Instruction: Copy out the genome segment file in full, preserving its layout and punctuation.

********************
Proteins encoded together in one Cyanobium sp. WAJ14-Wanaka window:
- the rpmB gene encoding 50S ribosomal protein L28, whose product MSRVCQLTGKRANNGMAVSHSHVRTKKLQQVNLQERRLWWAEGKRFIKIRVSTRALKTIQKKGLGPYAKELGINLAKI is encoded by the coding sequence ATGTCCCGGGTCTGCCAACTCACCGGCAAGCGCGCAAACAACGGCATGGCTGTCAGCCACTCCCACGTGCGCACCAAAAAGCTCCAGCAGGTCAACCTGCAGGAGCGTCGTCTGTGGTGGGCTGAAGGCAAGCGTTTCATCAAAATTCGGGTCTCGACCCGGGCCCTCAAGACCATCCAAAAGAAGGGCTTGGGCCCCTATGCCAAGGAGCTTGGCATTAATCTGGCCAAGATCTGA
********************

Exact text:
Proteins encoded together in one Cyanobium sp. WAJ14-Wanaka window:
- the rpmB gene encoding 50S ribosomal protein L28, whose product MSRVCQLTGKRANNGMAVSHSHVRTKKLQQVNLQERRLWWAEGKRFIKIRVSTRALKTIQKKGLGPYAKELGINLAKI is encoded by the coding sequence ATGTCCCGGGTCTGCCAACTCACCGGCAAGCGCGCAAACAACGGCATGGCTGTCAGCCACTCCCACGTGCGCACCAAAAAGCTCCAGCAGGTCAACCTGCAGGAGCGTCGTCTGTGGTGGGCTGAAGGCAAGCGTTTCATCAAAATTCGGGTCTCGACCCGGGCCCTCAAGACCATCCAAAAGAAGGGCTTGGGCCCCTATGCCAAGGAGCTTGGCATTAATCTGGCCAAGATCTGA